And more locally, Bristol mum Traci Lewis set up Catalyse Change CIC, a social enterprise supporting girls and young women to develop sustainability skills and knowledge for ‘healthy, happy and green’ communities, careers and planet. This is a great initiative because ultimately these will be the mother’s of the future and they will continue to share their knowledge as they become mothers and grandmothers and influencers in their careers.
Mothers as communicators
A lot of women like to talk and the best thing you can do is to talk and talk some more with the people around you about climate change. I’ve made a point to talk lots with my hairdresser about climate change issues, mainly to inform her in the hope that she will talk to her hundreds of customers about the issues too but also that she will think about her own actions.
It is also important that we talk to our children and encourage them to communicate about climate change. Climate communications organisation, Climate Outreach, has shown that young people can be just as effective crafting a message as they are delivering it. In her recent blog for Climate Outreach, Emilie Holland Baliozian said “Inviting youth into the climate conversation is more than just giving them a voice. It means giving them a seat at the table and listening to what they have to say. Youth-led organizations all around the world, such as Zero Hour, Climates, Youth Climate Leaders, or Young Friends of the Earth, as well as the many youth plaintiffs suing their governments, are stepping up where adults are not. Let’s start listening”. Do visit the Climate Outreach website as they have lots of useful tips for communicating climate change to lots of different groups of people.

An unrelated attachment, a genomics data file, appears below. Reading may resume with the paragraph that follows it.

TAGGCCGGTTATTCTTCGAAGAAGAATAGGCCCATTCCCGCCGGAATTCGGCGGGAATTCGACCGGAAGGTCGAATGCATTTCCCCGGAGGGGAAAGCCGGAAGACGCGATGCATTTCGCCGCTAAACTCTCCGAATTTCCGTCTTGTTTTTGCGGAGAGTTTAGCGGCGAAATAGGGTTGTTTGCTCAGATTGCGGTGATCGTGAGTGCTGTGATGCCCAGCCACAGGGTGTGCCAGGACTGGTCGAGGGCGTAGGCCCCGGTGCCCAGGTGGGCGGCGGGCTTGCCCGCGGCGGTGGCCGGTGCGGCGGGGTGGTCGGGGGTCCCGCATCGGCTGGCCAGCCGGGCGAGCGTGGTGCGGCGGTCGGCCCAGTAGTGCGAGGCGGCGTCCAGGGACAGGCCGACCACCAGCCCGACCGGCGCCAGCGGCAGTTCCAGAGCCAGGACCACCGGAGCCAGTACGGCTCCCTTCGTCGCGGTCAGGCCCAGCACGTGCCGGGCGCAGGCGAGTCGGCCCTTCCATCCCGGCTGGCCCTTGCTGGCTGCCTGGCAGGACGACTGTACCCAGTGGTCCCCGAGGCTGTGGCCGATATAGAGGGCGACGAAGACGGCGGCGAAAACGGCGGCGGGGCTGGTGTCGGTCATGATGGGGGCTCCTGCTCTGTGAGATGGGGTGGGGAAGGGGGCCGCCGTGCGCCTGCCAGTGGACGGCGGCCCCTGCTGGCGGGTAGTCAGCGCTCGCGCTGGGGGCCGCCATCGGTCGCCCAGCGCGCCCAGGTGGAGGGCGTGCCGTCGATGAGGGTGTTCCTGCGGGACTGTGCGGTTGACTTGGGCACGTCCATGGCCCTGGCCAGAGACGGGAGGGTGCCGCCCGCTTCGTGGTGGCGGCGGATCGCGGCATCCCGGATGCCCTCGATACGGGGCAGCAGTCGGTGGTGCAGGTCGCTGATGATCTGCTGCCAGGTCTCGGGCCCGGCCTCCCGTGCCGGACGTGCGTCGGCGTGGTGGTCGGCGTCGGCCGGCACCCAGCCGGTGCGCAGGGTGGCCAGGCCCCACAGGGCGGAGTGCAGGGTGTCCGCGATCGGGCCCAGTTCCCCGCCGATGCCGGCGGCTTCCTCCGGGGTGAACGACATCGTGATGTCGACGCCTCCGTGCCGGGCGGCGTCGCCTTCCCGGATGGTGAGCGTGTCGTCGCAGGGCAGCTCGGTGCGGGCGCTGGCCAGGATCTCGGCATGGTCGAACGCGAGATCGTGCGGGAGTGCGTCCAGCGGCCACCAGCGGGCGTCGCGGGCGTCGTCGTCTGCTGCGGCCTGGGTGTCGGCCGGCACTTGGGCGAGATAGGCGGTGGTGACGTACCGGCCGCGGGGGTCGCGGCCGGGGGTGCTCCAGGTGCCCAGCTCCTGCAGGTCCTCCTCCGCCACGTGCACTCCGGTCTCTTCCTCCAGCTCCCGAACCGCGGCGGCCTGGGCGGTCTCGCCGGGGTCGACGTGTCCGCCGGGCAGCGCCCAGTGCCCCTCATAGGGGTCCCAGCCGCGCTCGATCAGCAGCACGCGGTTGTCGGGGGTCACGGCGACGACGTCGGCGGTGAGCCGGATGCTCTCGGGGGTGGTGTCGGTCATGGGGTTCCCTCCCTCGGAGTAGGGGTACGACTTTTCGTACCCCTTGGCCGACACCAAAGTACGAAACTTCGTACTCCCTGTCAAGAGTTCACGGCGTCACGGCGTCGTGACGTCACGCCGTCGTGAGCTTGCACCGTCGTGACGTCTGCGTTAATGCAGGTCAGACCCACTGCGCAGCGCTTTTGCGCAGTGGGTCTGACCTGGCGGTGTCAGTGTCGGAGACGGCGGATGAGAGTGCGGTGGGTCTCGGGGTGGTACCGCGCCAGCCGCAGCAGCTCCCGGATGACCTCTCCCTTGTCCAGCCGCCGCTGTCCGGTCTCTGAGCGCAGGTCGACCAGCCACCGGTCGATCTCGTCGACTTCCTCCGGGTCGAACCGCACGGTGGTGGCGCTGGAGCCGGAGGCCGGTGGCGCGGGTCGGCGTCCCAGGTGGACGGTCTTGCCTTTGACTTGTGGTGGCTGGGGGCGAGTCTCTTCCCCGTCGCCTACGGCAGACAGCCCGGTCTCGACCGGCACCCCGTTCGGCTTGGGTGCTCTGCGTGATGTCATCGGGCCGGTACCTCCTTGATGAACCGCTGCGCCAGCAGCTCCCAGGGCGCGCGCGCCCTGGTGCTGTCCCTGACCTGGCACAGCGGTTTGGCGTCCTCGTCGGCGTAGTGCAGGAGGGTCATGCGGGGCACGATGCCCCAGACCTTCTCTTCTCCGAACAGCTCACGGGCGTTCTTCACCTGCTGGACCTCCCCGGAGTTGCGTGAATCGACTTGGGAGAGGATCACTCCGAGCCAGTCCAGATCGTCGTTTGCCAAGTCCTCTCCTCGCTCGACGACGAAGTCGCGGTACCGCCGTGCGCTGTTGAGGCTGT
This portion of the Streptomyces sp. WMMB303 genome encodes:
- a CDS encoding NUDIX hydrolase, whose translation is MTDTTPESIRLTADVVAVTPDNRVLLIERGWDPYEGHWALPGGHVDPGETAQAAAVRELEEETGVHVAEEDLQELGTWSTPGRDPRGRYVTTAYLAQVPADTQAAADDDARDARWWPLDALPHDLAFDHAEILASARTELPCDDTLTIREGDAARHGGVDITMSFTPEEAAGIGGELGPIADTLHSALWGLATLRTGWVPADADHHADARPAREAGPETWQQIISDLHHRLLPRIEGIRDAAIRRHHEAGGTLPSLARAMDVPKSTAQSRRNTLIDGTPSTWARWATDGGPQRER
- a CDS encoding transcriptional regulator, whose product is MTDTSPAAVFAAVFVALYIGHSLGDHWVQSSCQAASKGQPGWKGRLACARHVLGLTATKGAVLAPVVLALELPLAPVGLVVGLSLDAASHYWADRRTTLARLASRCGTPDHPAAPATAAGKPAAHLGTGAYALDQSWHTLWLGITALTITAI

Parents are not just carers, cooks, role models, cleaners, nurses and counsellors etc they are also educators. It’s important for mums (and dads) to be supportive of their kids in the quest for knowledge and like Dani said, to ‘inspire’ our children and that can be done by leading by example, so may be consider putting yourself on the Bristol Futures courses or attending a climate strike. Greta Thunberg is organising another international school strike on 15 March 2019. As mothers we could encourage our children to attend, we could also go with them and show our support, even better we could rally up our friends, colleagues and family members to join in too.
The school strike continues.
524 places in 59 countries and counting…
Everyone is needed.
Everyone is welcome.
Find your closest strike or register your own here: https://t.co/ROmtFMrj6Y #FridaysForFuture #SchoolsStrike4Climate #ClimateStrike pic.twitter.com/LCPIzyvKJ0
— Greta Thunberg (@GretaThunberg) March 5, 2019
I, like my colleagues, am incredibly privileged to have up to date access to the latest research on climate change. If you want to be kept informed too, do sign up to the Cabot Institute newsletter. I am not only a mother but an educator and I will do all that I can to pass on my knowledge to my child and inspire him in the wonder of nature, that we as humans often forget or don’t realise we are intrinsically part of, so that his generation may just have a brighter future by learning to ‘mother’ their Earth.
This blog is written by Amanda Woodman-Hardy, Cabot Institute Coordinator at the University of Bristol. You can follow Amanda at @Enviro_Mand on Twitter. Amanda would like to extend her thanks to Dani, Frances and Kath for taking the time out of their incredibly busy schedules to contribute to this blog.